Family communication in the context of pediatric epilepsy: A systematic review

S O'Toole, A Benson, V Lambert, P Gallagher, A Shahwan, J K Austin

Research output: Contribution to journalReview articlepeer-review

22 Citations (Scopus)


In childhood chronic illness, family communication can impact the child's and parents' psychosocial well-being. However, little is known about family communication in the context of epilepsy in childhood. The aim of this systematic review was to identify the existing evidence available on communication strategies adopted by families living with childhood epilepsy, including; the facilitators, barriers and challenges experienced by families when choosing to communicate, or not, about epilepsy; and the consequences of this communication. Papers published in the English language prior to March 2015 were identified following a search of six electronic databases: PubMed, MEDLINE, Web of Science, PsycINFO, CINAHL, and Scopus. Studies were included if they involved a sample of parents of children with epilepsy or children/young people with epilepsy (0-18years of age) and used qualitative, quantitative, or mixed methods. Following a comprehensive search and screening process, 26 studies were identified as eligible for inclusion in the review. No studies identified specific communication strategies adopted by families living with childhood epilepsy. Some studies found that talking about epilepsy with family members had positive consequences (e.g., communication as an effective coping strategy), with no negative consequences reported in any of the studies. The main barrier to communication for parents was an unwillingness to use the word "epilepsy" because of the perceived negative social connotations associated with the health condition. For children with epilepsy, barriers were as follows: parental desire to keep epilepsy a secret, parents' tendency to deny that the child had epilepsy, parental overprotection, and parents' tendency to impose greater restrictions on the child with epilepsy than on siblings without epilepsy. Future research investigating the communication strategies of families living with epilepsy is needed in order to create effective communication-based interventions for discussing epilepsy within the home.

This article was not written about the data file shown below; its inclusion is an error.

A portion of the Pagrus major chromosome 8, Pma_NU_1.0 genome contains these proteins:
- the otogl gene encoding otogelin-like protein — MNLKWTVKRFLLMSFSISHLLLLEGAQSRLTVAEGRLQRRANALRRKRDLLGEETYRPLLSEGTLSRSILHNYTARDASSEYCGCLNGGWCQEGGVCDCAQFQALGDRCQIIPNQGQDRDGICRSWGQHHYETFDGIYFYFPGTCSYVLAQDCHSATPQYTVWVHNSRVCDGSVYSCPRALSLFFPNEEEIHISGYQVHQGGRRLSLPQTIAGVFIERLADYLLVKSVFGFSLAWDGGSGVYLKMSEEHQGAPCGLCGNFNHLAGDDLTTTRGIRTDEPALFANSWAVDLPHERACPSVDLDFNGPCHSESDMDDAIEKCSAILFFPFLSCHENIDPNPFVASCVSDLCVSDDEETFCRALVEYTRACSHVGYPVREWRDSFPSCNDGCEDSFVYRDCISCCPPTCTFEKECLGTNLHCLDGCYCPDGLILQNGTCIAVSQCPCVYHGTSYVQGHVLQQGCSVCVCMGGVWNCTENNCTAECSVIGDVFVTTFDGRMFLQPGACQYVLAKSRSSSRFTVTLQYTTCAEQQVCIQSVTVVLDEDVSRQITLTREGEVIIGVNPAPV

Original languageEnglish
Pages (from-to)225-39
Number of pages15
JournalEpilepsy & behavior : E&B
Early online date24 Aug 2015
Publication statusPublished - 01 Oct 2015

Bibliographical note

Copyright © 2015 Elsevier Inc. All rights reserved.


  • Adult
  • Child
  • Child, Preschool
  • Communication
  • Epilepsy/therapy
  • Family
  • Humans
  • Parents


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